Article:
Imagine this scene: you’re out with a group of friends. You’re all sitting around a table at a restaurant, and pretty soon someone pipes up with a new joke they’ve recently heard. You listen intently, drawn in as they tell the story. Suddenly, everyone bursts out laughing, but you didn’t realize that the punch line had come yet. You take a split second to realize what’s happening, and you join in the laughter too, having no clue what’s so funny but still wanting to save face.
You didn’t get the joke. Don’t worry, this happens to me all the time.
I’m not very good at riddles, either. It seems like the more obvious that answer is, the less likely that I’ll figure it out. What I’m saying is that sometimes, you just have to spell it out for me.
Now let me be honest. When it comes to reading scripture, I often don’t get it at first. I’ll read Christ’s words, and I often come away thinking, “I’m not really sure I actually just got that.”
Something about a pig eating jewelry and some wine bottles bursting and a really small camel and some vendetta against fig trees and poking my eyes out and wearing yokes. What?
But there’s good news for we who are the thick sculled. Jesus spoke cryptically even to his immediate audience. And he did it on purpose. Why?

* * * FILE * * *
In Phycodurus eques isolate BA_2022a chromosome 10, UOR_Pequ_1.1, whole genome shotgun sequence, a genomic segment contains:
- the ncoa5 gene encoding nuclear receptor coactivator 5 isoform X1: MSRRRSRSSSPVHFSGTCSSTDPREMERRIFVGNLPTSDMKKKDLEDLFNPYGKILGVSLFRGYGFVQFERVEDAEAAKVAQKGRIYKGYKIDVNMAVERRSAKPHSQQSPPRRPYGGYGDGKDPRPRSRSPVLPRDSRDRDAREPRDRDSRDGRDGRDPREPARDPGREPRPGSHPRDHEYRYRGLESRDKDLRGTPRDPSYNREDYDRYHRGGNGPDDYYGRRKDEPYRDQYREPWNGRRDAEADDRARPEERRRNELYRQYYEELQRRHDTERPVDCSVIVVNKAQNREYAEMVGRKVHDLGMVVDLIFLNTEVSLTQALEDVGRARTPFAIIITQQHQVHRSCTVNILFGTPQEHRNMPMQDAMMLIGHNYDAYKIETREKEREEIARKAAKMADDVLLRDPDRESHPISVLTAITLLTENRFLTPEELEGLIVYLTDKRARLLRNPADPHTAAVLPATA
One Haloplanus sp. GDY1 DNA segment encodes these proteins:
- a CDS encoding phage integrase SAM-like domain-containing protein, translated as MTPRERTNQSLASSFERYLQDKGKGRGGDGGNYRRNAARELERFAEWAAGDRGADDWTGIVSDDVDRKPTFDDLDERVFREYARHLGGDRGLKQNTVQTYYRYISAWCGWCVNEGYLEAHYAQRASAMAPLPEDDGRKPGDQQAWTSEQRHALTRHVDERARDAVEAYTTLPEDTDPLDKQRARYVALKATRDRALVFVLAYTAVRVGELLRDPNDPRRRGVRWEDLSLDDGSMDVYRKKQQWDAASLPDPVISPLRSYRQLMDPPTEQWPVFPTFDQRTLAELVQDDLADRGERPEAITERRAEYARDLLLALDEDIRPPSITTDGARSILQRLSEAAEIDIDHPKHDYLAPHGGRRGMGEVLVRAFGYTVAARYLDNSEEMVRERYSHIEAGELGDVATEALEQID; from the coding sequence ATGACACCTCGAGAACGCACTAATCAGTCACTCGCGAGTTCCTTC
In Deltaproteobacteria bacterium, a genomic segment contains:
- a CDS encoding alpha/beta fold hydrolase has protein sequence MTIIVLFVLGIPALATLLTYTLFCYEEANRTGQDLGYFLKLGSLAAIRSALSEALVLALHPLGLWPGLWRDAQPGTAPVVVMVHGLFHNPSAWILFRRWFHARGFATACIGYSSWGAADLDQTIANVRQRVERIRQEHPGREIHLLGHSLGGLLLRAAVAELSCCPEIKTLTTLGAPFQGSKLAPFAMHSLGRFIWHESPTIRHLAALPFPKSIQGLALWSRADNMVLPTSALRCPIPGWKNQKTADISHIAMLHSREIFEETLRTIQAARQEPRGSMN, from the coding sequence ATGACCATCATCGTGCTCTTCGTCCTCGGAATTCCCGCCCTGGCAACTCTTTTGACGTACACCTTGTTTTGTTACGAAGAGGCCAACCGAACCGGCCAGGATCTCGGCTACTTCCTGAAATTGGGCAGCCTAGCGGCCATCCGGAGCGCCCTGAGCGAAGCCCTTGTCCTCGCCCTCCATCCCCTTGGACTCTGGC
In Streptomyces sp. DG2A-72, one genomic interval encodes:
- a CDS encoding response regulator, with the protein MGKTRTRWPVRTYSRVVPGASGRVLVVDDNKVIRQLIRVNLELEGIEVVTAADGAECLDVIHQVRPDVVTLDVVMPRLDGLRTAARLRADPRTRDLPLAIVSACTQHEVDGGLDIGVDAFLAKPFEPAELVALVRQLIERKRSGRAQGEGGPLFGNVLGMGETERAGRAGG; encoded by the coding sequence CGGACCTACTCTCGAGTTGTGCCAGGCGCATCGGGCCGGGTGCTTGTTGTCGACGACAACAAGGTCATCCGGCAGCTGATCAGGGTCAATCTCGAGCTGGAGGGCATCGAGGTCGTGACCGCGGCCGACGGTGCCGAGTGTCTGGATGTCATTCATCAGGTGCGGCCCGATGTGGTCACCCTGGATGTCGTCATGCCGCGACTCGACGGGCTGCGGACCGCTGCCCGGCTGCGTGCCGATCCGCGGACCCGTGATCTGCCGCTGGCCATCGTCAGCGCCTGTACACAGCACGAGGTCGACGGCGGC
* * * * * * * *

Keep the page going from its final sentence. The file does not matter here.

Imagine that you were trying to spread a message that turned people’s expectations on their heads, defied traditions, challenged the status quo, and pretty much revolutionized everything. Now imagine that as you did this, there was a psychopathic king with his henchmen hanging all around, and if they got a whiff of the message you came to declare (in Jesus’ case, that he’s the king of the Jews), then they’d pounce. One wrong move in this direction and you’d be run out of town by the mob. A wrong move in the other direction got you thrown in a dungeon.
Safe to say, you might choose your words wisely. You might even encode your sayings with a little wink-wink-nudge-nudge-if-ya-know-what-I-mean sort of thing. This is what Jesus did all the time.
The thing about a really great joke is that when the punchline comes, it actually says more than the sum total of the words. It takes you someplace you didn’t expect, saying more in a few words than others might say in a whole essay.
Parables are like this too.
So you’re lying in bed a few hours later when it suddenly hits you. You get the joke. And it’s hilarious. You can’t believe you didn’t get it before because it seems so obvious now. Part of the genius of Jesus’ parables and sayings are that they say more about life and love and existence than can be held in entire libraries, and yet they do so in just four short books.
So take heart. Chase after the meaning. Dig and wrestle and pray and share and pray some more and read and study and wonder. Because a simple saying about a camel and a needle can teach us a lot more than Dr. Phil and Oprah on their best days.
Jesus said in Matthew 11:15, “He who has ears, let him hear.” So I’ve decided to pray the prayer, “Oh God, gimme some ears to hear! I don’t want to miss this!”
Will you join me?